Multiple vaccines associated with increased infant mortality

As pentavalent vaccine has already created widespread controversy with reports linking increased morbidity and mortality to multiple vaccines in low-income countries, including Bhutan, Sri Lanka, Vietnam and India, a new study published in the journal Vaccine has diametrically opposed to the extensively held conviction that more vaccines administered to infants the better.

The new observational study titled, ‘Co-administration of live measles and yellow fever vaccines and inactivated pentavalent vaccines is associated with increased mortality compared with measles and yellow fever vaccines only’ is a result of randomized, placebo-controlled clinical trial conducted during 2007-2011 in the West African country Guinea-Bissau. The study has questioned the belief that vaccination is always a life-saving intervention.

Sayer Ji, “My personal belief about the expanding vaccination schedule, as well as increasing the number of vaccine antigens per vaccine, is we are engaging in unprecedented mass experimentation on our children, as there are simply far too many variables to control and understand now in order to make the determination that they are effective, much less safe. It is likely — and research bears this out — that the ultimate result of employing so vaccines, along with the known dangers of excipients and adjuvants, is increased morbidity and mortality in exposed populations.”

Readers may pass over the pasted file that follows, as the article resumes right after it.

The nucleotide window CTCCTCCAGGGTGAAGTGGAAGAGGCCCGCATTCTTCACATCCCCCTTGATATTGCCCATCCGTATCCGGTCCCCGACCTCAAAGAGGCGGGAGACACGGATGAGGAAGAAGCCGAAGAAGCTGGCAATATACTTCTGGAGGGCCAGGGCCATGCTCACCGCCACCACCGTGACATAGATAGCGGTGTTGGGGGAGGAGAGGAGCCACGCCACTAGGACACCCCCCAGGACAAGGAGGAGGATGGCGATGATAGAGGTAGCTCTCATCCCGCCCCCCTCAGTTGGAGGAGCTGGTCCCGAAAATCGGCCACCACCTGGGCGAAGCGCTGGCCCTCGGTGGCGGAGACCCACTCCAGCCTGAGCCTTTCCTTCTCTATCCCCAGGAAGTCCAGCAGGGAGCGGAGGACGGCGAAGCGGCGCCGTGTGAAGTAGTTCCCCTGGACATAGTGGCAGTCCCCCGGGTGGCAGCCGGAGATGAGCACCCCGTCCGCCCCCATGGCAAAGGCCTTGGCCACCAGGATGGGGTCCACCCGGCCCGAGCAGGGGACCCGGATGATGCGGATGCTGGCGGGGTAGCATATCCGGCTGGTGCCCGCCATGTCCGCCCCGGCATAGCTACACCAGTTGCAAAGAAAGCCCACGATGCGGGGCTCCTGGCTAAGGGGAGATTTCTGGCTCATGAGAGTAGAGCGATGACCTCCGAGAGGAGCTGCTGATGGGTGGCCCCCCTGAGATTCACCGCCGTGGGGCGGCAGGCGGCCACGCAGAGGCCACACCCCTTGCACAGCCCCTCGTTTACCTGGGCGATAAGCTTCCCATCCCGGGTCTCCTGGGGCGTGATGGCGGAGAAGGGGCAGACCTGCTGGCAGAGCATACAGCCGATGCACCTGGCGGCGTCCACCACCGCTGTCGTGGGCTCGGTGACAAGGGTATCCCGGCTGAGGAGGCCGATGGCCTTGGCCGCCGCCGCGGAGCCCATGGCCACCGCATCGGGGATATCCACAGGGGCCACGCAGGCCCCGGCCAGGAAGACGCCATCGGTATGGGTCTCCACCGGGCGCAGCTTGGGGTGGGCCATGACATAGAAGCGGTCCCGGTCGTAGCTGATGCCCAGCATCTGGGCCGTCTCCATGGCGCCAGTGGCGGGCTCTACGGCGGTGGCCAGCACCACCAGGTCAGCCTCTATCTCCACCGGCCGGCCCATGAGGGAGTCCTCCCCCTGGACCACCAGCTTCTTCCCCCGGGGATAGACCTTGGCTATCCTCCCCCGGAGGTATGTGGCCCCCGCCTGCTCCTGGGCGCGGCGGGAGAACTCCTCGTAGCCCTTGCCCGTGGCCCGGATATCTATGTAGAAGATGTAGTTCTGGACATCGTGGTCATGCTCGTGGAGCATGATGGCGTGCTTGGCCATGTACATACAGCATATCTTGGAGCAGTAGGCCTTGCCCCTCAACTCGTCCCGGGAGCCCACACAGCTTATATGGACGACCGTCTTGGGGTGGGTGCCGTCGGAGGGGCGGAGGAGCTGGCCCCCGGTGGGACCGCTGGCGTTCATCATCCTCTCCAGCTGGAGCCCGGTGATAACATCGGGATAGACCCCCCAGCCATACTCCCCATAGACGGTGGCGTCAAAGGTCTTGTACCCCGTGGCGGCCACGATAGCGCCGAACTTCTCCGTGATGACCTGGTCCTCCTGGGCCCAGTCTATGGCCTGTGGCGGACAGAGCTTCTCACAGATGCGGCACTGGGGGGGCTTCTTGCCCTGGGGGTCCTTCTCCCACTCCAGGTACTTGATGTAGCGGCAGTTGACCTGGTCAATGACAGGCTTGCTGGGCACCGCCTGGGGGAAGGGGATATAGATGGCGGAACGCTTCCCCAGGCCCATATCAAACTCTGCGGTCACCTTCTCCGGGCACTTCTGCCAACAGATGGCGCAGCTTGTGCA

As the finding hold importance when one considers that pentavalent vaccines, with the efforts of the Global Alliance for Vaccines and Immunisation (GAVI), aims to reach millions of children in several developing countries, he said, “Global vaccination campaigns are based upon a fundamental error in thinking. You can’t vaccinate away undernourishment, poor living conditions, or lack of water sanitation. Let these charitable programmes and the wealthy nations and corporations put their money where their mouths are and provide ‘first world’ solutions for third world problems.”

“India stands today as the mother to one of the most advanced, while also ancient, medical systems in the world, Ayurveda, and must consider the implications of casting its inheritance to the wind in favour of strictly Western medical interventions, many of which are being aggressively championed for reasons that are as much political and economic as they are humanitarian in nature,” he said.

“The primary suggestion I would give is to not ignore the significant body of peer-reviewed research that now exists showing the unintended, adverse health effects of vaccination which may in some cases far outweigh their purported benefit. Also, these are not strictly academic matters but the lives of our children and future generations are on the line,” Sayer Ji opined.